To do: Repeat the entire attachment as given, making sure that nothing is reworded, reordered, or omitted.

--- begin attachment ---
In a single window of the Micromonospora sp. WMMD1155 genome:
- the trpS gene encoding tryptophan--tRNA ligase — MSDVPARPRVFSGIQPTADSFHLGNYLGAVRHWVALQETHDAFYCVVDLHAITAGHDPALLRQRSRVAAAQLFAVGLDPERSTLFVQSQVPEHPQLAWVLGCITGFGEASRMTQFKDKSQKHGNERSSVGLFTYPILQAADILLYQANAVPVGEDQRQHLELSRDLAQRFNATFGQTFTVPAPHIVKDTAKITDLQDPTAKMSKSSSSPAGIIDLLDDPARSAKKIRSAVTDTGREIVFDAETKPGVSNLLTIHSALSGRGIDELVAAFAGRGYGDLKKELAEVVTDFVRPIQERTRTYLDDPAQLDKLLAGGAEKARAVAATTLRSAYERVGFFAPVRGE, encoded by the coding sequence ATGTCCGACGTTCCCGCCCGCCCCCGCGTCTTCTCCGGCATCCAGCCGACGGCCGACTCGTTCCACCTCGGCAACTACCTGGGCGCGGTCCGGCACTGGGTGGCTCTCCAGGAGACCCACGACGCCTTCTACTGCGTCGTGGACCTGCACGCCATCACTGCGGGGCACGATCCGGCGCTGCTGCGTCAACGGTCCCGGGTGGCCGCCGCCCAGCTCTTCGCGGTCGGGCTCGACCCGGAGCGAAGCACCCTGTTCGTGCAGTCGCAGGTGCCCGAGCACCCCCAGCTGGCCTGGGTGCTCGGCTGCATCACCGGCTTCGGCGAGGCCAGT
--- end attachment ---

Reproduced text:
In a single window of the Micromonospora sp. WMMD1155 genome:
- the trpS gene encoding tryptophan--tRNA ligase — MSDVPARPRVFSGIQPTADSFHLGNYLGAVRHWVALQETHDAFYCVVDLHAITAGHDPALLRQRSRVAAAQLFAVGLDPERSTLFVQSQVPEHPQLAWVLGCITGFGEASRMTQFKDKSQKHGNERSSVGLFTYPILQAADILLYQANAVPVGEDQRQHLELSRDLAQRFNATFGQTFTVPAPHIVKDTAKITDLQDPTAKMSKSSSSPAGIIDLLDDPARSAKKIRSAVTDTGREIVFDAETKPGVSNLLTIHSALSGRGIDELVAAFAGRGYGDLKKELAEVVTDFVRPIQERTRTYLDDPAQLDKLLAGGAEKARAVAATTLRSAYERVGFFAPVRGE, encoded by the coding sequence ATGTCCGACGTTCCCGCCCGCCCCCGCGTCTTCTCCGGCATCCAGCCGACGGCCGACTCGTTCCACCTCGGCAACTACCTGGGCGCGGTCCGGCACTGGGTGGCTCTCCAGGAGACCCACGACGCCTTCTACTGCGTCGTGGACCTGCACGCCATCACTGCGGGGCACGATCCGGCGCTGCTGCGTCAACGGTCCCGGGTGGCCGCCGCCCAGCTCTTCGCGGTCGGGCTCGACCCGGAGCGAAGCACCCTGTTCGTGCAGTCGCAGGTGCCCGAGCACCCCCAGCTGGCCTGGGTGCTCGGCTGCATCACCGGCTTCGGCGAGGCCAGT